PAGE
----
Step into the light, be proud, be an institutional value adder

All Australian businesses are experiencing disruption.  Some are embracing this as Change, but not enough. As occupational health and safety (OHS) is an unavoidable part of running a business, it is being similarly disrupted. So what can one do?  I chose to read a short book called “On Disruption”. I purchased it because of the title and I had recently shared the media room at the ALP National Conference with the author, Katherine Murphy.  That the book wasn’t about OHS but about the disruption experienced by journalism, newspaper publishing and mainstream media, didn’t bother me as, being a blogger, it should still be of interest either way.

And it was.  But what was surprising were the parallels between journalism and OHS.  I shouldn’t have been surprised as both are, or claim to be, professions.

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Addressing the invisible causes of visible harm

The trade union movement was instrumental in showing that workplace bullying was a pervasive problem in Australian workplaces.  Many Codes of Practice and guidances for workplace bullying and occupational violence were written shortly after the action by the Australian Council of Trade Unions almost two decades ago.  But, for some reason, although sexual harassment was mentioned in those early documents, it never received the attention in occupational health and safety (OHS) circles that, in hindsight, it should have.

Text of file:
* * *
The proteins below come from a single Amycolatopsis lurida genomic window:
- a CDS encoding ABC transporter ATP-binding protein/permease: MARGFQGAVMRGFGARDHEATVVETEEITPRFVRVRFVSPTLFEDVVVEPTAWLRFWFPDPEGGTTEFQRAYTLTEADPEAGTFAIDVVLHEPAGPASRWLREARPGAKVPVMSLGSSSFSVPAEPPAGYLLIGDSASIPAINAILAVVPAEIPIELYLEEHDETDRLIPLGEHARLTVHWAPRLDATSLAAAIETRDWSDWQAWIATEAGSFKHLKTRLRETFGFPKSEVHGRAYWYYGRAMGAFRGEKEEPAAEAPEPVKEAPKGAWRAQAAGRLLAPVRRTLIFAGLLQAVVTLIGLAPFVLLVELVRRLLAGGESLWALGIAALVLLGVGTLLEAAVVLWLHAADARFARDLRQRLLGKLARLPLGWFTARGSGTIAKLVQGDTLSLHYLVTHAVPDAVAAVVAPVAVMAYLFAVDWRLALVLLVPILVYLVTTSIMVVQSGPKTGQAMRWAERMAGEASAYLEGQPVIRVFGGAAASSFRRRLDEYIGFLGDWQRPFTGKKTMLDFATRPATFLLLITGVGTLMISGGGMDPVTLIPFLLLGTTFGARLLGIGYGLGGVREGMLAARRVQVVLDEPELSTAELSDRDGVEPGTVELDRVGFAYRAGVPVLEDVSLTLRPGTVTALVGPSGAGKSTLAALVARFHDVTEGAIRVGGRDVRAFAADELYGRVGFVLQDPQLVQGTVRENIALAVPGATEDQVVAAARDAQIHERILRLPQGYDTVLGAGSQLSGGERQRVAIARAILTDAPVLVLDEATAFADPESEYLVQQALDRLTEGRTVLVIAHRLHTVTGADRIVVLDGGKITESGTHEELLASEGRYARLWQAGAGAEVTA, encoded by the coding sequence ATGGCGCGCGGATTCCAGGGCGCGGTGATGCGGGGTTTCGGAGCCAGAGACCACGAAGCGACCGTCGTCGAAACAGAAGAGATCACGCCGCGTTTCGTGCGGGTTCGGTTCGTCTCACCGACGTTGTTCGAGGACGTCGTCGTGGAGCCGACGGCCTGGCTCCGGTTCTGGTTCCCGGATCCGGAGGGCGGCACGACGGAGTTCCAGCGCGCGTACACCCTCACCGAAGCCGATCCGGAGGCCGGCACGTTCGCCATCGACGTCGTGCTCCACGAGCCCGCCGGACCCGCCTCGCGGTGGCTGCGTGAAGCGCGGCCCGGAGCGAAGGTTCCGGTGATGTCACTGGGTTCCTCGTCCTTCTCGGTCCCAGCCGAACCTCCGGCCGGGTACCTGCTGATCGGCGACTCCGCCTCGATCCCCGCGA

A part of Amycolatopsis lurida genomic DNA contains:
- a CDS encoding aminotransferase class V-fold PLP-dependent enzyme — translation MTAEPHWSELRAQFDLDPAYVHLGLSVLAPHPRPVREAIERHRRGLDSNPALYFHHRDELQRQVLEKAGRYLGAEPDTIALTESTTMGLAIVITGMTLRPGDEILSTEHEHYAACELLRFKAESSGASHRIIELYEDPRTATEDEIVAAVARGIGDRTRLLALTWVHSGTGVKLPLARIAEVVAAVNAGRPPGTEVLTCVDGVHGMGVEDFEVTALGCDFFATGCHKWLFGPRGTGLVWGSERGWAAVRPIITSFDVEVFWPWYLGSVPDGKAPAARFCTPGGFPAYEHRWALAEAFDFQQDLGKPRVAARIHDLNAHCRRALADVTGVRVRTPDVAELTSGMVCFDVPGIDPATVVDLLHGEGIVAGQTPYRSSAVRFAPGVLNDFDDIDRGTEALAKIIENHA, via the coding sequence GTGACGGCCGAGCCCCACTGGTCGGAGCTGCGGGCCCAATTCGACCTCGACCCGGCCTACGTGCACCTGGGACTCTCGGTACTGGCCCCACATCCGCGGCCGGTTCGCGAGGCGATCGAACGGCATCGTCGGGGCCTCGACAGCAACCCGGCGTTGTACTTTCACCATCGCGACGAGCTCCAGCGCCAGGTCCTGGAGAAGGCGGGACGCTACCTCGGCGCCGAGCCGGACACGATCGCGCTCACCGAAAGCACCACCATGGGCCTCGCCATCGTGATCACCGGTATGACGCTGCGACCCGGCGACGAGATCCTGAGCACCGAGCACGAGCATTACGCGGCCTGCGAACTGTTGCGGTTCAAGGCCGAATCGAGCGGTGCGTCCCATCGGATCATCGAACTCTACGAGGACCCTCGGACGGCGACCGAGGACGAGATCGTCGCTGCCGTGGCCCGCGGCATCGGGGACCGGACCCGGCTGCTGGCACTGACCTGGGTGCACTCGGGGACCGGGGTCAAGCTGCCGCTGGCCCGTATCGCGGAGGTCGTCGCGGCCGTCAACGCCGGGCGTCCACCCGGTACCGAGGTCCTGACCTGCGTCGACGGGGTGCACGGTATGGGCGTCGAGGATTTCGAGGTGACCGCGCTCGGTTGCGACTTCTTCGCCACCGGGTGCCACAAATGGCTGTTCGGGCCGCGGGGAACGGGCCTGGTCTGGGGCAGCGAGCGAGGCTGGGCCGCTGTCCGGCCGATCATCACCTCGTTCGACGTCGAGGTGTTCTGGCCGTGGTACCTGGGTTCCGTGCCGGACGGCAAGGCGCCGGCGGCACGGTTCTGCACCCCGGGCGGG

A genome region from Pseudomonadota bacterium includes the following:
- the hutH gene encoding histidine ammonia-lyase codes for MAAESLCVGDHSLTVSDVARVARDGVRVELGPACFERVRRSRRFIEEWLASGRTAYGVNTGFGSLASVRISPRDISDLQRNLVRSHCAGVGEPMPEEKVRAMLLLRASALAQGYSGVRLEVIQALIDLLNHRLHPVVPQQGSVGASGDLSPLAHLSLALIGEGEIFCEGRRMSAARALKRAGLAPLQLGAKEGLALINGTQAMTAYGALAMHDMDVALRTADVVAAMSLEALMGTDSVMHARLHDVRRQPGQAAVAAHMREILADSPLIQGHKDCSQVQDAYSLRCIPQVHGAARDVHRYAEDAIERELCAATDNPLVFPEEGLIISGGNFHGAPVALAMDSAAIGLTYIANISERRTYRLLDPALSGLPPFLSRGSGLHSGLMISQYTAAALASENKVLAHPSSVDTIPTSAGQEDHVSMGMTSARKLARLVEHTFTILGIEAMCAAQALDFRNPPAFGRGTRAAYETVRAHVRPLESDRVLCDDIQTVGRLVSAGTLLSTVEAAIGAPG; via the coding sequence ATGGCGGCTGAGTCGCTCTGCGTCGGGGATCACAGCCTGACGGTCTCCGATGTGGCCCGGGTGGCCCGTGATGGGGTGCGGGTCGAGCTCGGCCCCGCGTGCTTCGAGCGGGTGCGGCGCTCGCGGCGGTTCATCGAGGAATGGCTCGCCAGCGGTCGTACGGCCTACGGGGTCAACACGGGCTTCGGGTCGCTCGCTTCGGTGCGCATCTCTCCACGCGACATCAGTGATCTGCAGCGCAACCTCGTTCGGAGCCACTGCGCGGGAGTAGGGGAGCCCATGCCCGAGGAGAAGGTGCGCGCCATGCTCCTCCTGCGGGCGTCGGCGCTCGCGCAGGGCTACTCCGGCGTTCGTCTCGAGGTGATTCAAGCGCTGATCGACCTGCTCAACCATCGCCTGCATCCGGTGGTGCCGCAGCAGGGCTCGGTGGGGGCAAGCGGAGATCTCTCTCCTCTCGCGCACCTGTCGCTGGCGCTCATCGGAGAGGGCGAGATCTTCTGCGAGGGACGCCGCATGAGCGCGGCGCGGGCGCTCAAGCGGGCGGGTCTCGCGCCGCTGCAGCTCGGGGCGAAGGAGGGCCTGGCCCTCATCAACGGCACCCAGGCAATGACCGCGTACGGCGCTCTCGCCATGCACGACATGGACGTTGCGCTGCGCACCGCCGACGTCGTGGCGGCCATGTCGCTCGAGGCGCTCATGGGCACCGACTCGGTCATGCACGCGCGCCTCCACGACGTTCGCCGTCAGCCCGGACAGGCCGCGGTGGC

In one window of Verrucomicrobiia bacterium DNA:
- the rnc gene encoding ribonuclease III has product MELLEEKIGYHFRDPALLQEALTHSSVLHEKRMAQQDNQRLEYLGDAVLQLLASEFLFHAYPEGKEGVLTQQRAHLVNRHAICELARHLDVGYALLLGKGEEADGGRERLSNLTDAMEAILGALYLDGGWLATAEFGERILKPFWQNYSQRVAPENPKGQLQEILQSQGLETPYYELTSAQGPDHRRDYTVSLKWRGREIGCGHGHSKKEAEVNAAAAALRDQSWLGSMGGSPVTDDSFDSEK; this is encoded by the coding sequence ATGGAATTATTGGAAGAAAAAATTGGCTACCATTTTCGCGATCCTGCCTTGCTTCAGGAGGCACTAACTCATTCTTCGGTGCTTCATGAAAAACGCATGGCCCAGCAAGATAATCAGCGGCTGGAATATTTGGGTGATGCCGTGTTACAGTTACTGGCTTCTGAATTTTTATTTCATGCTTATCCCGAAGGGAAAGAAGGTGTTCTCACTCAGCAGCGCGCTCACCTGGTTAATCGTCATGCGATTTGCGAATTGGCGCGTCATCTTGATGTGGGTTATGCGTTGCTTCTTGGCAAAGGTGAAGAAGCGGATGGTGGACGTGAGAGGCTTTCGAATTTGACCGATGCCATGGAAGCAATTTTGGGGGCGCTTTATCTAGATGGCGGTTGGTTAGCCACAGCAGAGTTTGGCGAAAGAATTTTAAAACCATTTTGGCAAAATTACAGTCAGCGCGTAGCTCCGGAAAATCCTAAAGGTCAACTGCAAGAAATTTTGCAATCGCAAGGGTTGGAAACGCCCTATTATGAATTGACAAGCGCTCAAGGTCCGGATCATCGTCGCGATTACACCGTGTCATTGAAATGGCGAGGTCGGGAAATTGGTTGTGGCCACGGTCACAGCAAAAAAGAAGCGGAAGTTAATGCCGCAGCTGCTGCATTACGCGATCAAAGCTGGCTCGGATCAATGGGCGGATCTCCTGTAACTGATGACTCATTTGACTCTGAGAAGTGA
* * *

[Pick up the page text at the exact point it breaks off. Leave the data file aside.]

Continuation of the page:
Perhaps a more sustainable and effective strategy would be to focus on the “harassment” rather than the “sexual”, or in

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“Put them in jail!” – Industrial Manslaughter laws are not that simple

Christy Cain at ALP National Conference

Several people were surprised when Industrial Manslaughter laws popped up on the agenda on Day 3 of the National Conference of the Australian Labor Party (ALP) this week.  To ALP members from Western Australia and the Construction Forestry Mining Maritime and Energy Union, Christy Cain and Thomas French put a resolution on the issue to the Conference, which the delegates endorsed.

Most of the media who mentioned this resolution, and it was not many, focused on Cain’s urging of the delegates to

“Kill a worker, go to jail”.

Even though getting the audience to chant was colourful,  and the minute’s silence important, the discussion around Industrial Manslaughter laws was more nuanced.

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